La Seduction – how the French play the game of life

Séduire * plaire à quelqu’un et obtenir amour ou faveurs en usant de son charme * conquérir l’admiration, l’estime, la confiance * captiver, charmer *attirer de façon irrésistible en parlant d’une chose

Suggested by a local book club and interested in an outsider’s perception of life in France, I find myself in the company of Elaine Sciolino, Paris bureau chief of the New York Times between the pages of her alluring book.

Inspired by a lecture she gave at the NY public library in 2008 entitled ‘Séduction à la française’ the author explained how seduction was key to understanding France and the French, positing that one of the reasons for President Sarkozy’s low ratings in the popularity polls post-election was because he had not mastered these rules. He may not play by the rules, but he did find his counter balance when he married Carla Bruni, who Scioloni describes as:

a modern-day woman with the manners of an eighteenth-century courtesan, skilled in the art of movement and the rituals of conversation.

Intriguing indeed and what fun the author must have had flirting flitting around the micro empires of Parisian style, beauty, cuisine, politics and culture, meeting presidents, diplomats, artists, writers, chefs, businessmen, merchants, farmers, philosophers, journalists, fashion designers, perfumers and museum curators.

The book describes a world and a manner of being I know little about, despite living within its midst these past six or so years; but Paris, like many large cities is not necessarily typical of the rest and after listening to others discuss this book, opinion is indeed varied, some suggesting ‘la seduction’ old fashioned, a prerogative of certain social classes, political circles or even pure fantasy. I tend to think there are sufficient anecdotes to say oui to all of those suggestions.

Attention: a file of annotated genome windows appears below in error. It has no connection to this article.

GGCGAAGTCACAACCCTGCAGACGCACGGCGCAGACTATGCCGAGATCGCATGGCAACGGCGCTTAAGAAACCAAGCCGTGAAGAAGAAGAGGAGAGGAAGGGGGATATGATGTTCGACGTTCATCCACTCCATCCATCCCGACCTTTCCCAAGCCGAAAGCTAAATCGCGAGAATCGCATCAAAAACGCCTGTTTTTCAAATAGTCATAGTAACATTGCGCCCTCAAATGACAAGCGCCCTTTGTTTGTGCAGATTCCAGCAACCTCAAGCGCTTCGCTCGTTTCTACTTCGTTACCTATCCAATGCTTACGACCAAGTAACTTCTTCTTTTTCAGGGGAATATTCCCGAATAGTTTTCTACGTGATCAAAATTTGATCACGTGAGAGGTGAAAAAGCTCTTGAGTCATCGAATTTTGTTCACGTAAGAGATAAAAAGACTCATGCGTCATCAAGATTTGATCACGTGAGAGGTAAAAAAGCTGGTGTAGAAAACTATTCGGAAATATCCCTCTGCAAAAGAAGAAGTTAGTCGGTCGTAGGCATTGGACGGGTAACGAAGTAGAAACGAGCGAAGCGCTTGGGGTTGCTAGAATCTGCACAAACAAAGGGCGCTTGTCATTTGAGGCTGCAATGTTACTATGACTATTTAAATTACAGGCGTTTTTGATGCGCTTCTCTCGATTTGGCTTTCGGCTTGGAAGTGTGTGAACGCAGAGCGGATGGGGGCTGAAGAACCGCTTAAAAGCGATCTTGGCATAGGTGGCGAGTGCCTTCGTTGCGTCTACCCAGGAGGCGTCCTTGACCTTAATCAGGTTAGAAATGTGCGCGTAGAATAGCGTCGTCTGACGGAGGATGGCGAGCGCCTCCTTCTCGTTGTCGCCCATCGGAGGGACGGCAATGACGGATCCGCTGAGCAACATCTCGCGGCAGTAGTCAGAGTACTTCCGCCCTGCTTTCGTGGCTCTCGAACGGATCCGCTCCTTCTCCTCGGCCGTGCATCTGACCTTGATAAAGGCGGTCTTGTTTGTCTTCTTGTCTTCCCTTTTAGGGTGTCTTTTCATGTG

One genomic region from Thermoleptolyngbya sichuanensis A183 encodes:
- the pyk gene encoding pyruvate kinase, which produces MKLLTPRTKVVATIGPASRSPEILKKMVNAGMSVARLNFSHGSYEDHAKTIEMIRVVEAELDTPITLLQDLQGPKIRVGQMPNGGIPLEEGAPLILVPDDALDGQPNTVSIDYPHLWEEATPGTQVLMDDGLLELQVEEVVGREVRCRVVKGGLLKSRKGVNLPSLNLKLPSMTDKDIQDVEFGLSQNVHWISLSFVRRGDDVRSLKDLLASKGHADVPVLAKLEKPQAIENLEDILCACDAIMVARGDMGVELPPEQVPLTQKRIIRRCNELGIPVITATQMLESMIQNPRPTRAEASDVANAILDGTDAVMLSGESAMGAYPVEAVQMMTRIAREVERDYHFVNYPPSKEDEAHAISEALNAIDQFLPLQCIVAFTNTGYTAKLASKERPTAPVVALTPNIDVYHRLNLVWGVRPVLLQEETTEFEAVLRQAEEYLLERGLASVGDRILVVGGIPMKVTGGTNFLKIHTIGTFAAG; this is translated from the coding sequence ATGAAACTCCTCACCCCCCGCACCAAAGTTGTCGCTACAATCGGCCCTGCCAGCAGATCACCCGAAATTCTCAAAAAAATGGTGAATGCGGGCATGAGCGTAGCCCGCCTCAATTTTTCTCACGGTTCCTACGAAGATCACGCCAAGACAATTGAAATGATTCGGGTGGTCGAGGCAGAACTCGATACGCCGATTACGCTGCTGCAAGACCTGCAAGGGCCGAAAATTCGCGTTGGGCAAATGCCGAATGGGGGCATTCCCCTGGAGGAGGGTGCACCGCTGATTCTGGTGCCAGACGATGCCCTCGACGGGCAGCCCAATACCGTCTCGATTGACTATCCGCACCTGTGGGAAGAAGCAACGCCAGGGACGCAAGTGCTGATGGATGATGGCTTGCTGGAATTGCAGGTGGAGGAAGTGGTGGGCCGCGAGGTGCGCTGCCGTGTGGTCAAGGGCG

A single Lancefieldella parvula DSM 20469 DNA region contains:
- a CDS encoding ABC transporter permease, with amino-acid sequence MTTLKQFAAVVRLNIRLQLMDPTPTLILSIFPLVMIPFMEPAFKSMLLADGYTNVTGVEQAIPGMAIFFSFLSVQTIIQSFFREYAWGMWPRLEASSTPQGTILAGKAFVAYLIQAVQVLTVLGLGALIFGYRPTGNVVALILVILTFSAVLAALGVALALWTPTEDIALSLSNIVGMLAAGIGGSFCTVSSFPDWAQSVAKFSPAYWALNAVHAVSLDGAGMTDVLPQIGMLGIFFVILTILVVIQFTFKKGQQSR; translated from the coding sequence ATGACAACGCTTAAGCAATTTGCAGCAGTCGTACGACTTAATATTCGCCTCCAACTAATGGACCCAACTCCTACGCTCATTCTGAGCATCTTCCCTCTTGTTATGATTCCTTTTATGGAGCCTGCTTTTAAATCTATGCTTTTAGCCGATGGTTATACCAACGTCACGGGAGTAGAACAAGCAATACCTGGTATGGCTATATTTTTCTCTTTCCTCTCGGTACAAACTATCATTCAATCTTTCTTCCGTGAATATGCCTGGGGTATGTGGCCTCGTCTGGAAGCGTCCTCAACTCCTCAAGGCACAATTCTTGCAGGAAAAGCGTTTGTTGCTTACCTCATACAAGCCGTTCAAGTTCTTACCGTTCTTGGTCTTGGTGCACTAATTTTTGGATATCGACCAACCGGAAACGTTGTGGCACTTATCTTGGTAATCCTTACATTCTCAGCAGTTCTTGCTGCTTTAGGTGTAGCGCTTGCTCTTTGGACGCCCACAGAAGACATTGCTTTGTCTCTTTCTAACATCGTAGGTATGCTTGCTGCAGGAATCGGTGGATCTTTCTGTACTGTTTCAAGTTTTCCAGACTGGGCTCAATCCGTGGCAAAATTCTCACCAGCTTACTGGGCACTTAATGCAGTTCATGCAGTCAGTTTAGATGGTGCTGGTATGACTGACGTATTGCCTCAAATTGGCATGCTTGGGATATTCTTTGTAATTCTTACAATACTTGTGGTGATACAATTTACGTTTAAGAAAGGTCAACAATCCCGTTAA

What is certain is that cultural perceptions are different even when values may be similar. While a certain look ‘le regard’ from a man is welcomed as a complement in France, it might receive a verbal legal threat in America. In France, there is greater tolerance and less testing the waters of behaviour that in the US might be construed as sexual harassment.

Statue of Benjamin Franklin, Paris, 16ème - Photo Lycée Condorcet

An interesting example of how long things have been so, was observed ( and well portrayed in the excellent HBO series ‘John Adams’) in the conduct and perceptions of Benjamin Franklin (first Ambassador to France) and John Adams (the second American president), Franklin understood it impolite to discuss business at dinner, immersing himself in the peculiarities of French culture while pursuing his goal; Adams however, saw Franklin’s indulgences and game playing as a complete waste of time, his disapproving manner causing the French to frown and exclude him completely. When Franklin died, France mourned him like a hero; people thought so highly of him, some believed he had been a president.

One of the paradoxes is the attitude towards privacy. Behaviours complicit in la seduction are accepted, but it is frowned upon to indulge in more than fanciful rumour; the media keep their distance from any story that verges on incriminating a person for something considered to be private or slanderous. This was highlighted recently when Sarkozy whispered an insult in the ear of President Obama about another Head of State and although the comment was overhead and reported widely by English and American media, it was not reported until a week later by the French press and even then it was kept very low profile. Not one French person I asked knew about the story. The sanctity of the right to privacy is paramount.